Commonly, there will be chemical abnormalities that can be measured in the blood. However, in some instances all cultures are negative and it becomes a dilemma as to how to treat the patient. In these cases, we use infectious disease consultants to administer empiric large doses of antibiotics because we suspect an infection (as the joint is red and there may be a mild temperature elevation), even though we were not able to culture a specific bacteria.

  • Haemarthrosis (bleeding into the joint) - There are different types of haemarthrosis which may occur after surgery - one is mild which has approximately 25 cc in the joint - this does not require draining.

    A moderate haemarthrosis - 50 cc in the joint - definitely requires draining because it will shut down the quadriceps and hamstrings - patients may lose 30-40% of their strength. Severe haemarthrosis also requires draining as the knee joint is very tense and painful.

  • After long periods of immobilisation in a cast - Orthopaedic surgeons sometimes have to immobilise the knee after surgery, but today this is kept to a minimum. However, a major problem is that the knee may have been immobilised for several weeks after injury before the surgeon first sees the patient.

  • After fractures around the knee joint/high tibial osteotomy - Of course, immobilisation is likely to be part of the necessary management after a fracture. While we use immediate knee motion following high tibial osteotomy, some surgeons may still use a cast postoperatively.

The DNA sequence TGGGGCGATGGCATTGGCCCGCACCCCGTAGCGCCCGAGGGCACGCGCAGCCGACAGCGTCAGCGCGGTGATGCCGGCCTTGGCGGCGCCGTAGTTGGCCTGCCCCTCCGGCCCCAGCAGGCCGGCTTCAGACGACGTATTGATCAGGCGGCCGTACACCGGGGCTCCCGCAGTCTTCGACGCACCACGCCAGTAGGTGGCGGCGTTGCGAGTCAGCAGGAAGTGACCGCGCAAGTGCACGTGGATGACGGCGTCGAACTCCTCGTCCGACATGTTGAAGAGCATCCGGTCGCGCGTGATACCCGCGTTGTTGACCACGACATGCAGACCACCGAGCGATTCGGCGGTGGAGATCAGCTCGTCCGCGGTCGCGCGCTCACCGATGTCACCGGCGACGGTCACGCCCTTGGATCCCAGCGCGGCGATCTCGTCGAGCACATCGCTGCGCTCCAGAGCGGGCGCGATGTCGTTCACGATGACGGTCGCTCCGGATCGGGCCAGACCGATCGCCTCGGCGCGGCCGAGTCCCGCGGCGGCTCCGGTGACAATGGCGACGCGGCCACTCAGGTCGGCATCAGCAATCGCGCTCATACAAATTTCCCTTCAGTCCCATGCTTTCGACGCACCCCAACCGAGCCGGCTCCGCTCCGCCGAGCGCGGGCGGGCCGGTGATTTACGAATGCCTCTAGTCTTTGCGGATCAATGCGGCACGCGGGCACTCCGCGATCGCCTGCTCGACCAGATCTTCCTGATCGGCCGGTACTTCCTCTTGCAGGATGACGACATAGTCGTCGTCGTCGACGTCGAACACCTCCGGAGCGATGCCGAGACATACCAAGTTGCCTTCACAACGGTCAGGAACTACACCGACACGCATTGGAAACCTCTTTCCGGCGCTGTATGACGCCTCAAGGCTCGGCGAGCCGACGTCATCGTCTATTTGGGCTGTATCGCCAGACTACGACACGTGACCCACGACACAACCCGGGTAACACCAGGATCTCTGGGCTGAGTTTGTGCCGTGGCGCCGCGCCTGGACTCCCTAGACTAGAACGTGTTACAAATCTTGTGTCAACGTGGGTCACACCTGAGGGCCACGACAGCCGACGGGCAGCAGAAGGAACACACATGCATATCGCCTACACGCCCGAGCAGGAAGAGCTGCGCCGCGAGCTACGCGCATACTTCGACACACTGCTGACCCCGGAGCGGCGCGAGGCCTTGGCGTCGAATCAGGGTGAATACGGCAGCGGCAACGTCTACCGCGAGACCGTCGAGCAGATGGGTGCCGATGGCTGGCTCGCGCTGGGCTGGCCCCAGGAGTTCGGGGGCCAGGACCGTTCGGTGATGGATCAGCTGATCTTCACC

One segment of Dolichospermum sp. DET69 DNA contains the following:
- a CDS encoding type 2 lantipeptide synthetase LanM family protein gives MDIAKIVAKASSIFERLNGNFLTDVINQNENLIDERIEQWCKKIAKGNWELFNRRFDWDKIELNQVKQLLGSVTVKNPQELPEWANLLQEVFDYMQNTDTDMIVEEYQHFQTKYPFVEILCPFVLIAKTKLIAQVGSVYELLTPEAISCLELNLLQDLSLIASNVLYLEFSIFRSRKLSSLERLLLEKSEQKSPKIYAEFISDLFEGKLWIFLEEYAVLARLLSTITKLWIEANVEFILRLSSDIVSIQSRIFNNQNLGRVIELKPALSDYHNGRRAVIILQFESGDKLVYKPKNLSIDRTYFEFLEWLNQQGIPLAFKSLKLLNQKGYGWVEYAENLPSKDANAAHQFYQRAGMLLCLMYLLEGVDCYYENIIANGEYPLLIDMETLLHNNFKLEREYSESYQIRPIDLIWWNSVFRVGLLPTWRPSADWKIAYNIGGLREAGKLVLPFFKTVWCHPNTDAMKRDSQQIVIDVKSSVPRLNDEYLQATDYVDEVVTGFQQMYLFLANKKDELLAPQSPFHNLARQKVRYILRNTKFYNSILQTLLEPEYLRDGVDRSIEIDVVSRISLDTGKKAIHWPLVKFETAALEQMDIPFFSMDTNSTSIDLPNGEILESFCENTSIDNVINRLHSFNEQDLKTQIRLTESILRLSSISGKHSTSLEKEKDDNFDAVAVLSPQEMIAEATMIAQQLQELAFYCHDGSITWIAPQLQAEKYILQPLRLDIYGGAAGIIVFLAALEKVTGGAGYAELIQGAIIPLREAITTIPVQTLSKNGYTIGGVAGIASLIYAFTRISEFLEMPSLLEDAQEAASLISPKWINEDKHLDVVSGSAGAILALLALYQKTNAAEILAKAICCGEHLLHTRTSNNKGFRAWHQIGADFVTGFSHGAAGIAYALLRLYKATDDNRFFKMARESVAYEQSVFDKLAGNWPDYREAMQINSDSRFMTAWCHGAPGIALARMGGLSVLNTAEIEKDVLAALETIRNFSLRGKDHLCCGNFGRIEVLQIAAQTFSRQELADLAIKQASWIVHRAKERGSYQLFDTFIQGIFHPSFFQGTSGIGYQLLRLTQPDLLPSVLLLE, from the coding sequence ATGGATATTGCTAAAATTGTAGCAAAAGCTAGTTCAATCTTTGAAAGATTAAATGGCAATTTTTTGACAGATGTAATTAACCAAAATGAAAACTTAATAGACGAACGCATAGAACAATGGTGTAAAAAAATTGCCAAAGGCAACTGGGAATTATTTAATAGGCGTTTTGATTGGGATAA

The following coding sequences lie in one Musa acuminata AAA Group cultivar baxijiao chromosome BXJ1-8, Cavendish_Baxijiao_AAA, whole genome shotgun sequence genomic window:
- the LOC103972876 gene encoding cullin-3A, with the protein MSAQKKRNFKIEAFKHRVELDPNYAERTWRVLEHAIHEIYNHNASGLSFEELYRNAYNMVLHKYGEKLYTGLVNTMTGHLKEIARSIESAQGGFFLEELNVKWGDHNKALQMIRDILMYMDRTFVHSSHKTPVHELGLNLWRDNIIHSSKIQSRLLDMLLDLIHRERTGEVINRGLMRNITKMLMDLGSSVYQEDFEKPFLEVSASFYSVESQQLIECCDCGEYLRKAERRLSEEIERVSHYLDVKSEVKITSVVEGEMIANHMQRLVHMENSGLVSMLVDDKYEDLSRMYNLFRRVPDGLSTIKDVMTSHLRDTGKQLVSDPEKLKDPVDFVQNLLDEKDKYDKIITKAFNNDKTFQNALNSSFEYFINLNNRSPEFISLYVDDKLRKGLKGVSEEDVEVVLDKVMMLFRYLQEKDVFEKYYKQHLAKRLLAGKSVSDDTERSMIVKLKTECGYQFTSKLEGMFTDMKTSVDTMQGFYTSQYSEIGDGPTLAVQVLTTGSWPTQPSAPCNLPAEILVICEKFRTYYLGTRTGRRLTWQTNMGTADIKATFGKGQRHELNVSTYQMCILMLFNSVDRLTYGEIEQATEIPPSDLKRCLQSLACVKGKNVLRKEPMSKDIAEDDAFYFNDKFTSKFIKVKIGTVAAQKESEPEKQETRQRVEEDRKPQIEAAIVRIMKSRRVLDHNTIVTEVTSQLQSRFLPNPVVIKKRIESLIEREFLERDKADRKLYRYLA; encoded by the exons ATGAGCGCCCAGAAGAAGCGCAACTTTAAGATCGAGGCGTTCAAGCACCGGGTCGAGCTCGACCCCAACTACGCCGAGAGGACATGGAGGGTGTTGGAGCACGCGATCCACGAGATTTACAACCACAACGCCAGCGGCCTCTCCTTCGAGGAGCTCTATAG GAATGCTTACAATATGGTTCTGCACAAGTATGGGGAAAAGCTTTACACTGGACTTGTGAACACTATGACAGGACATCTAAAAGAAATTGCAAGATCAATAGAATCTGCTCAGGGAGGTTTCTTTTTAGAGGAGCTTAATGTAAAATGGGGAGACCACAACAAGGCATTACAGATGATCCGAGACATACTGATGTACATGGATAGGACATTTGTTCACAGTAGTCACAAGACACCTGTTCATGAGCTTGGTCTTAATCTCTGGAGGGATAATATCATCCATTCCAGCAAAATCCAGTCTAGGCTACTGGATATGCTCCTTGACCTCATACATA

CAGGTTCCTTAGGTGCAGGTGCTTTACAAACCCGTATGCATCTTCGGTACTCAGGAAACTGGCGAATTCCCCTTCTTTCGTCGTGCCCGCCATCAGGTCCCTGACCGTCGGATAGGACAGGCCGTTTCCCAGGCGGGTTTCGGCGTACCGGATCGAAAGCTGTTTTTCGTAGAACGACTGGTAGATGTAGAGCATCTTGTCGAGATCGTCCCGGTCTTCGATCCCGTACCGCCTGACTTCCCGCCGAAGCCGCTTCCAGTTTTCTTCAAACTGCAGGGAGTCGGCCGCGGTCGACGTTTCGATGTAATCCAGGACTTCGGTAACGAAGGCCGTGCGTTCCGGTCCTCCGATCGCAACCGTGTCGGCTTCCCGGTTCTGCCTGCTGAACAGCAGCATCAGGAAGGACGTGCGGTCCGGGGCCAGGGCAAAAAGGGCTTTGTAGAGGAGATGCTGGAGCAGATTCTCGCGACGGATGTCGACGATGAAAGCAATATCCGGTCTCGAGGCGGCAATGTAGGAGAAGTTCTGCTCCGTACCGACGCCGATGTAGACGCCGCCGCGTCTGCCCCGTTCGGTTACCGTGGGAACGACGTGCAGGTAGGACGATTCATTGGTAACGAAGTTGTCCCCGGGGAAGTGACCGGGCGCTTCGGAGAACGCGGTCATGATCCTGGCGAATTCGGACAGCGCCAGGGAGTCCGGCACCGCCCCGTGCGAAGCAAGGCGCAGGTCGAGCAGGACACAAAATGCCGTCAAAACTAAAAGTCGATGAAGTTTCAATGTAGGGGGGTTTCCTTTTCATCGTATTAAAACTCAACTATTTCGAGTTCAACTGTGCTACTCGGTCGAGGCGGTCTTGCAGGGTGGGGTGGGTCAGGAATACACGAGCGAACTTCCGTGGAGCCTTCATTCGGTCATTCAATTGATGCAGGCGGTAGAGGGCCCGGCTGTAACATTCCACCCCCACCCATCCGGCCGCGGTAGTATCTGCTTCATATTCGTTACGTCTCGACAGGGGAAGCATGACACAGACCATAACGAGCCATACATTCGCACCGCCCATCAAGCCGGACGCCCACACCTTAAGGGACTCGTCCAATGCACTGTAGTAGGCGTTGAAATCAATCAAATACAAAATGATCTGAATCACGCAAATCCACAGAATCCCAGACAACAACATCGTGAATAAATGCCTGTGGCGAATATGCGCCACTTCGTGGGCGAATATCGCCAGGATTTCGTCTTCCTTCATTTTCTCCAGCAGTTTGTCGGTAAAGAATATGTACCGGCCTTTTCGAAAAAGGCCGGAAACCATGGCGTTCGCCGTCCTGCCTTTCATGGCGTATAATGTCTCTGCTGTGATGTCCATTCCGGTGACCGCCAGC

• Post ACL surgery - It is a clinical decision when to perform ACL reconstruction without risking triggering arthrofibrosis. Before reconstruction, we follow these steps to avoid the development of a postoperative knee motion problem. The patient should regain full motion unless a mechanical block exists (such as a meniscus tear), swelling and pain from the injury should be resolved, and most importantly, a strong muscle contraction should be demonstrated. I think that if you ask, 90% of the surgeons would state that this requires at least 4-6 weeks. There are special patients who have minimal swelling and good return of muscle function within 1-2 weeks of their ACL rupture. Some surgeons will say (correctly) that these cases do not pose special problems because they have fulfilled all the preoperative goals. It is a clinical decision for the surgeon to determine that these goals have been met and decide that surgery is now safe for the patient. The other factor which is particularly important is the surgical technique itself. A poorly positioned graft may cause mechanical problems and also trigger arthrofibrosis.
  • Post arthroplasty - Stiffness after arthroplasty may be due to a number of factors besides arthrofibrosis. Pre-op flexion, for example, is an established predictor of poor post-op ROM due to stiffness of the extensor mechanism. When arthrofibrosis does develop, the patient may notice a 'clunk' due to the development of a fibrotic band stretching from the top of the patella to the femur.

  • Patellofemoral joint surgery and other procedures altering the extensor mechanism.

References

1 Frank R. Noyes, Sandra Berrios-Torres, Sue D. Barber-Westin, Timothy P. Heckmann. Prevention of permanent arthrofibrosis after anterior cruciate ligament reconstruction alone or combined with associated procedures: a prospective study in 443 knees. Knee Surg, Sports Traumatol, Arthrosc (2000) 8 : 196-206

Updated: 22 Apr, 2013
ABOUT THE AUTHOR

Dr Frank R Noyes

Knee Surgeon
Degrees: 
MD

Based at the Cincinnati Sportsmedicine and Orthopaedic Center in the USA, Dr Frank Noyes is one of the world's most prominent figures when it comes to knee surgery. A prolific researcher and writer, he has published over 200 studies and articles in the world's top orthopaedic journals and...